Whiting-Littell-Palmer House

Site: N08-50
Municipality: Cornish, NH
Location: End of Littell Road, off Platt Road
Site Type: House
UTMs: (Zone 18) E: 712770. N: 4820150.
National Register Nomination Information:


The Whiting-Littell-Palmer House is a large but simple residence sheathed in natural wood shingles and set in an open field on a hilltop with a commanding view of Mount Ascutney. The house sits on a 16 acre parcel of which one acre constitutes the house site, three acres is pasture and the remaining 12 acres, including the drive upward to the house and the backlot, is forested. The nominated property possesses a high level of integrity of location, design, setting, materials, workmanship, feeling and association.

Two stories high and L-shaped in plan, the house is capped by an overhanging hip roof sheathed in asphalt shingles and decorated by exposed rafters. The second floor of the structure overhangs the first slightly. Wooden brackets mark the overhang at the building corners and between the windows. The building rests on a fieldstone foundation. Three brick chimneys punctuate the roof.

The long, south side is punctuated by a series of windows which maximize the view of the mountain. The first floor of this elevation features three sets of three multilight, full length french doors. The first opening to the west or to the viewer's left consists of a central 3 x 4 light door flanked by two panels of similar configuration. The central door opening and that to the right consist of a central 3 x 4 light door flanked by 4 x 2 multilight panels. Upstairs, bands of casement windows light the second story. These include from left to right: a set of three 3 x 2 fixed windows, a set of three 3 x 2 light casement windows in the center, a single 2 x 2 light casement opening and a finally another row of three 3 x 2 casement windows.

The main entrance to the building is located on the east end of the building; the of center opening is marked by a projecting wooden arbor. Adjacent to the entrance on the first floor are two 3 x 2 windows. Upstairs this side is punctuated by four individual casement windows measuring 3 x 2 lights.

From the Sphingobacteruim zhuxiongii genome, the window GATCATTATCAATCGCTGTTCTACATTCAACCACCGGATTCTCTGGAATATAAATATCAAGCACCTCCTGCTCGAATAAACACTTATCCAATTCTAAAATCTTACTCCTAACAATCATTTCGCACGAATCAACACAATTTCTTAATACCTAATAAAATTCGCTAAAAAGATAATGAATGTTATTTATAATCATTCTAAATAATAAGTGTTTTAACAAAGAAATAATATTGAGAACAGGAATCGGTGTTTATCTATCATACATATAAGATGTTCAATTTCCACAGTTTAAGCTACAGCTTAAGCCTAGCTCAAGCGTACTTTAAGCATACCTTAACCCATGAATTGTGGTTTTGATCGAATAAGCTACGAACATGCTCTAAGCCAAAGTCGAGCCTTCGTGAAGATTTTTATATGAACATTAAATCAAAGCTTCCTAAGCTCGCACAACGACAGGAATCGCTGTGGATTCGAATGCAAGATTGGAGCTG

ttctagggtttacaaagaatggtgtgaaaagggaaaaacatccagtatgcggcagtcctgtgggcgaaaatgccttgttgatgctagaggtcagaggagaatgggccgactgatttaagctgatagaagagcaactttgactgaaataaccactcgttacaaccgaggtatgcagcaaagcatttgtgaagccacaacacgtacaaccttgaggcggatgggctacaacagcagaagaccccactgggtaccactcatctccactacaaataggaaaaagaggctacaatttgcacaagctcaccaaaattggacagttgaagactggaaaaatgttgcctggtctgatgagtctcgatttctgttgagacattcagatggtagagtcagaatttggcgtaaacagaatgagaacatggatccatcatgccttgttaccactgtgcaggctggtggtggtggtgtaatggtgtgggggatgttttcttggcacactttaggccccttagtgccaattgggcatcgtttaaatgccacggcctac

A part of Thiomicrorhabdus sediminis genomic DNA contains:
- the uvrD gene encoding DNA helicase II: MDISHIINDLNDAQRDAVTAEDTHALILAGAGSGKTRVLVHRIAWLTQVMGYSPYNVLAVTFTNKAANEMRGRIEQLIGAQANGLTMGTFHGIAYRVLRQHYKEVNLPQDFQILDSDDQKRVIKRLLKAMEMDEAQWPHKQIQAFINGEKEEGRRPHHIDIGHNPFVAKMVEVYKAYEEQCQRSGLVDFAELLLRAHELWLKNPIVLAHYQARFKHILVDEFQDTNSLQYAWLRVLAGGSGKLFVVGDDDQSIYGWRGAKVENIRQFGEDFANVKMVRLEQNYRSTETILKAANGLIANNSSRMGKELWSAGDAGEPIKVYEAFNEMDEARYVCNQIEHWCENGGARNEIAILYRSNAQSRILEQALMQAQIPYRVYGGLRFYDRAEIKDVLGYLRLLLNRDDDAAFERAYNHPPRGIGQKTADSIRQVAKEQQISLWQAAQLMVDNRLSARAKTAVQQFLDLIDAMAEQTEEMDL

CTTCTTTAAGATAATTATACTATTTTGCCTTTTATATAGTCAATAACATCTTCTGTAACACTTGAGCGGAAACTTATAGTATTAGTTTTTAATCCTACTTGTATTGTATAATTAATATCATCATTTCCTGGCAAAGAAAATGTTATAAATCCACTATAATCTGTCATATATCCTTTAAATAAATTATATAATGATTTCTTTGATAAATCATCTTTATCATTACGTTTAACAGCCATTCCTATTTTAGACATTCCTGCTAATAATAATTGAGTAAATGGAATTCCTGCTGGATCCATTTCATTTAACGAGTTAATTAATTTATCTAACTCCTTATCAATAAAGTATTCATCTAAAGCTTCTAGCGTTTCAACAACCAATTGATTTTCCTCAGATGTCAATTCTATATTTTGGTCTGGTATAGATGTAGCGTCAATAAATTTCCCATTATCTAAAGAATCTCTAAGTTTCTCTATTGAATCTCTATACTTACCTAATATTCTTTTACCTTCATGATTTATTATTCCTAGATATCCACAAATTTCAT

A single story, shed-roofed garage projects from the short end of the L-shaped plan. The building is sheathed in shiplap siding with a roof covered in rolled asphalt roofing and displaying exposed rafters. The outward-swinging garage doors are located on the west side. The north side of the garage is punctuated by a pair of 4 x 3 windows. Above the garage, the second story of the narrow north end displays two casement windows with a 2 x 2 light configuration.

Continuing counter-clockwise around the base of the L-shaped plan, the adjacent west elevation includes the garage, a shed roofed kitchen section and finally the main two story block. A single 3 x 2 window lights the west side of the garage. The door leading into the kitchen is of four panel construction, adjacent to it is a fixed 2 x 2 window. The first floor of the main house block on this side features a 3 x 2 window and a 2 x 2 casement. Upstairs, this west facing side displays two 3 x 2 casement windows.

The longer, north side of the house displays five individual windows, irregularly spaced and of two configurations, 3 x 2 and 2 x 2, on the second floor. The first floor displays a band of three 3 x 2 casement windows. According to Mrs. Palmer, these windows are like those which were originally on the south side of the building and were later replaced by full length french doors. Projecting from the west end of this elevation is a modern lean-to shed. Simple wooden posts support the shed roof; the sides are sheathed in modern vertical siding.